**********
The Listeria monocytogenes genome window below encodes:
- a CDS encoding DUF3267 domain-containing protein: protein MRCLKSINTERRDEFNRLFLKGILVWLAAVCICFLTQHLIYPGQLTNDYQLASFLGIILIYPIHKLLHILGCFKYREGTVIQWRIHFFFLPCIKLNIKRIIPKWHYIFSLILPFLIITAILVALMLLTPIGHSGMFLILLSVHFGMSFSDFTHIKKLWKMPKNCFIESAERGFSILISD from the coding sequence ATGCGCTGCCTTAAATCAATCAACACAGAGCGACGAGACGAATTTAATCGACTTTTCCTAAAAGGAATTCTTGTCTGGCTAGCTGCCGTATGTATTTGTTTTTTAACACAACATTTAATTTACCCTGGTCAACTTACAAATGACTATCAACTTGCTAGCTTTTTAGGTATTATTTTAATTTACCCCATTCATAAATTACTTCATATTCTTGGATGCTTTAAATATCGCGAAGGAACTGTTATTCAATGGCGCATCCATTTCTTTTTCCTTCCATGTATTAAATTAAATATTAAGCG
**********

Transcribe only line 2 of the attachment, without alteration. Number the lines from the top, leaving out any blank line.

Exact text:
- a CDS encoding DUF3267 domain-containing protein: protein MRCLKSINTERRDEFNRLFLKGILVWLAAVCICFLTQHLIYPGQLTNDYQLASFLGIILIYPIHKLLHILGCFKYREGTVIQWRIHFFFLPCIKLNIKRIIPKWHYIFSLILPFLIITAILVALMLLTPIGHSGMFLILLSVHFGMSFSDFTHIKKLWKMPKNCFIESAERGFSILISD from the coding sequence ATGCGCTGCCTTAAATCAATCAACACAGAGCGACGAGACGAATTTAATCGACTTTTCCTAAAAGGAATTCTTGTCTGGCTAGCTGCCGTATGTATTTGTTTTTTAACACAACATTTAATTTACCCTGGTCAACTTACAAATGACTATCAACTTGCTAGCTTTTTAGGTATTATTTTAATTTACCCCATTCATAAATTACTTCATATTCTTGGATGCTTTAAATATCGCGAAGGAACTGTTATTCAATGGCGCATCCATTTCTTTTTCCTTCCATGTATTAAATTAAATATTAAGCG